The downgrades of nine eurozone nations by Standard and Poor’s Friday, including AAA-rated France and Austria, coupled with the downgrade Monday of the fund that guarantees Europe’s bailouts, the European Financial Stability Fund (EFSF), is being overlooked Tuesday morning by investors.
U.S. stocks futures are indicating a sharply higher open in trading. (Markets were closed Monday for the Martin Luther King, Jr. holiday.)
Stocks were lower on Friday in anticipation of the European downgrades that came after the closing bell, though U.S. stocks finished the week modestly higher.
Meanwhile, there’s positive data around the globe this morning. China’s economic growth in the final three months of last year rose more than expected, to 8.9%; that, however, was a two-and-a-half-year low for China’s GDP.
Inflation in the 17 nations that share the euro eased in December, and confidence in Germany – as indicated by the ZEW indicator of economic sentiment – rose in January, marking the strongest reading since July.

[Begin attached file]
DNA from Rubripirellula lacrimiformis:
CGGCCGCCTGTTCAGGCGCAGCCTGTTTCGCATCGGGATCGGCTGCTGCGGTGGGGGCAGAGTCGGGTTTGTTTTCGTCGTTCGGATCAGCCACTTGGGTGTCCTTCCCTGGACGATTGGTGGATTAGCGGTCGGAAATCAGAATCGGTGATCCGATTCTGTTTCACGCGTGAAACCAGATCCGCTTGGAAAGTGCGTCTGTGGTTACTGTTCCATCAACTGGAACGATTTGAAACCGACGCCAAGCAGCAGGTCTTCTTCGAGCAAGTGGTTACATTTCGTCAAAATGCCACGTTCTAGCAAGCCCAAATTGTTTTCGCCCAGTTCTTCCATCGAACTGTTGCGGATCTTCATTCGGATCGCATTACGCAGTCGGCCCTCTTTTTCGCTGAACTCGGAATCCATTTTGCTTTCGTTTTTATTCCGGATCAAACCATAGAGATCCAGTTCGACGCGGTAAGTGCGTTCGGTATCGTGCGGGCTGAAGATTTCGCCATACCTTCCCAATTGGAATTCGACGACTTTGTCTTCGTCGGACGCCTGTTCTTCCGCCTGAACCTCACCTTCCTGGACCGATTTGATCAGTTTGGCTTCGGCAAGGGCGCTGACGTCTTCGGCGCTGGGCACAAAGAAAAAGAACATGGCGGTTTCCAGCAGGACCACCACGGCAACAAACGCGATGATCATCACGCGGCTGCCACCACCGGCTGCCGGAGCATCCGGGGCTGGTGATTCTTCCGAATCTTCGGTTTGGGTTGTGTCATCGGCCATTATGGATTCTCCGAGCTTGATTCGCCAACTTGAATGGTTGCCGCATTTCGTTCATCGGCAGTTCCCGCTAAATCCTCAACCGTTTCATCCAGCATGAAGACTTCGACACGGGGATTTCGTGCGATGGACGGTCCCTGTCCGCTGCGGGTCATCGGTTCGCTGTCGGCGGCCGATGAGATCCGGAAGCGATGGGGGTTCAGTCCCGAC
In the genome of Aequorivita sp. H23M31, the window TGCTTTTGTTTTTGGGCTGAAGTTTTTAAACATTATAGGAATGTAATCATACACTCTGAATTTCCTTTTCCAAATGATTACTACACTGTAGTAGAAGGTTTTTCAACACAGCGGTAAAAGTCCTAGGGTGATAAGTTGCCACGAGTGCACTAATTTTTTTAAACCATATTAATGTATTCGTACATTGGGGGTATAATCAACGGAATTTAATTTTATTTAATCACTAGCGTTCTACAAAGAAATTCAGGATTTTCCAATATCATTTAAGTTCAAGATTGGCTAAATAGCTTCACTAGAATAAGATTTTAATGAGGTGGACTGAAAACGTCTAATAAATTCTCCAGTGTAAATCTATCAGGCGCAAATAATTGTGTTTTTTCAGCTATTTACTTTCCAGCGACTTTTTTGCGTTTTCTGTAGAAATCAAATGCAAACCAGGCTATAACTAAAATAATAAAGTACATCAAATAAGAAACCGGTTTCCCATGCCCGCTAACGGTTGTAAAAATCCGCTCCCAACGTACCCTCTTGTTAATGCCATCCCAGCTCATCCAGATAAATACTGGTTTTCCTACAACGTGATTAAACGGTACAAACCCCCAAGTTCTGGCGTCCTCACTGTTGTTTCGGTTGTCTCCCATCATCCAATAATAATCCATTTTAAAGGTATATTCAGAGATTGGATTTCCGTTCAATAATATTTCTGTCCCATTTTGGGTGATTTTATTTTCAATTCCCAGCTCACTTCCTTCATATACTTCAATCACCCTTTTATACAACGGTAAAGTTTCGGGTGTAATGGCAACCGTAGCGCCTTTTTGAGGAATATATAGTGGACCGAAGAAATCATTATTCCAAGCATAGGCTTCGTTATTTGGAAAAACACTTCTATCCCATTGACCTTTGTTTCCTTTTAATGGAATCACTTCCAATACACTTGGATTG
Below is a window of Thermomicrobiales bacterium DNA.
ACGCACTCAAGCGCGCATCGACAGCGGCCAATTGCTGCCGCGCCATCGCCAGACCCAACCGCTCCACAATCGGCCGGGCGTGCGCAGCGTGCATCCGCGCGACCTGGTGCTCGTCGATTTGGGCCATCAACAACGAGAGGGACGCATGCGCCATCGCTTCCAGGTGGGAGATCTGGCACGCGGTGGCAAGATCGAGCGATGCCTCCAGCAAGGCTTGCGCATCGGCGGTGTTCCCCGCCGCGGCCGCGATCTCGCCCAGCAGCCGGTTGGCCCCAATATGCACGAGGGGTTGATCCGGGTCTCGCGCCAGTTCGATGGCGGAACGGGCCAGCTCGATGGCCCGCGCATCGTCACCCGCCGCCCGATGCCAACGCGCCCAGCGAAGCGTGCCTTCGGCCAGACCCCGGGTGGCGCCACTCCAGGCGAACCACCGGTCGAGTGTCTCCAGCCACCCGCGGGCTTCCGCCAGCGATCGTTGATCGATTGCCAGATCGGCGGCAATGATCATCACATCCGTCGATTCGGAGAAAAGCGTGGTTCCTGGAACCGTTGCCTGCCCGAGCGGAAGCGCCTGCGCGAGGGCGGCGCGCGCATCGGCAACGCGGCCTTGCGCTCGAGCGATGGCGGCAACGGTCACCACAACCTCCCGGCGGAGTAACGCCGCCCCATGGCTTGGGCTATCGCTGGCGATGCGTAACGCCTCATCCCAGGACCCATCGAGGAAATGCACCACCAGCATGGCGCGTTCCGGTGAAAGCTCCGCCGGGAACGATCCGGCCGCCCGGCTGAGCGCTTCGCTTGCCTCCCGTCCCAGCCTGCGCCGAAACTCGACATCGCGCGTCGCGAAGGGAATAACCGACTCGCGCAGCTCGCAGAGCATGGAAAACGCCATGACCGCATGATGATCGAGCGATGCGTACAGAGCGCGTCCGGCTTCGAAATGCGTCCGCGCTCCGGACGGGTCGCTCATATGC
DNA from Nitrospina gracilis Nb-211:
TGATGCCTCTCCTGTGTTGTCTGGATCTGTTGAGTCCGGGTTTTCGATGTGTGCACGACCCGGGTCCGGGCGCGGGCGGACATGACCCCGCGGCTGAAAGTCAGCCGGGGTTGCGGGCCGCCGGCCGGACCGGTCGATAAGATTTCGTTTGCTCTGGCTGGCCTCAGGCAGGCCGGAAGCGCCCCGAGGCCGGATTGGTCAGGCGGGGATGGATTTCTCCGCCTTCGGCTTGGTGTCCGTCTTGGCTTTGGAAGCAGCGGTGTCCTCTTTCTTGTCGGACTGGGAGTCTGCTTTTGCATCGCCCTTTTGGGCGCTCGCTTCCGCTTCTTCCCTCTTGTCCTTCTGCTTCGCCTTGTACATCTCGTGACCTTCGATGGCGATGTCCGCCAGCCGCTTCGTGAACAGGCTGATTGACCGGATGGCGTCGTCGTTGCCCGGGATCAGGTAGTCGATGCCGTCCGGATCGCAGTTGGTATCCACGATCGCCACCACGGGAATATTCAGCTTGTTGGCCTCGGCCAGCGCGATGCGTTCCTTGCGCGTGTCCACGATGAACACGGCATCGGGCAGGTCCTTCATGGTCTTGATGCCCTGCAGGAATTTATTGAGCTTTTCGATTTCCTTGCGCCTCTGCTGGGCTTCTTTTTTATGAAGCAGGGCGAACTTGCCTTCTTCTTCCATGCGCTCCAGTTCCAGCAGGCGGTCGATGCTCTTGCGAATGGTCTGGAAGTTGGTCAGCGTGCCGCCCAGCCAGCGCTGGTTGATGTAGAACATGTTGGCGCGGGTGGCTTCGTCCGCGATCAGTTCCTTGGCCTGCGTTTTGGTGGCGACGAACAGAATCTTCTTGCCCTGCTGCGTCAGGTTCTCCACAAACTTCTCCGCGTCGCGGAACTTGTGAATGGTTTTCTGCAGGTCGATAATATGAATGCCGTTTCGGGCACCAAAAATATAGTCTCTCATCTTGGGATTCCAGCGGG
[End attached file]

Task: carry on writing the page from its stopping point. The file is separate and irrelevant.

Carnival Corp. (CCL) shares are tumbling in the wake of the partial sinking of the Costa Concordia cruise liner off the west coast of Tuscany over the weekend. Carnival shares lost nearly a fifth of their value in London trading yesterday, and are indicating a loss of greater than 15% in U.S. trading today.
This is peak reservation season for cruise bookings and many cruise companies have already slashed some fares for 2012 amid weakened demand, primarily from Europe. Now they’re battling a crisis of confidence as well.
Carnival – which owns the Costa Concordia – says it will take a $90 million hit because of the tragedy.
Banks will also be in focus Tuesday. Citigroup (C) reported fourth quarter earnings of 38 cents a share, missing Wall Street's expectations of 49 cents, while revenue of $17.2 billion also missed views.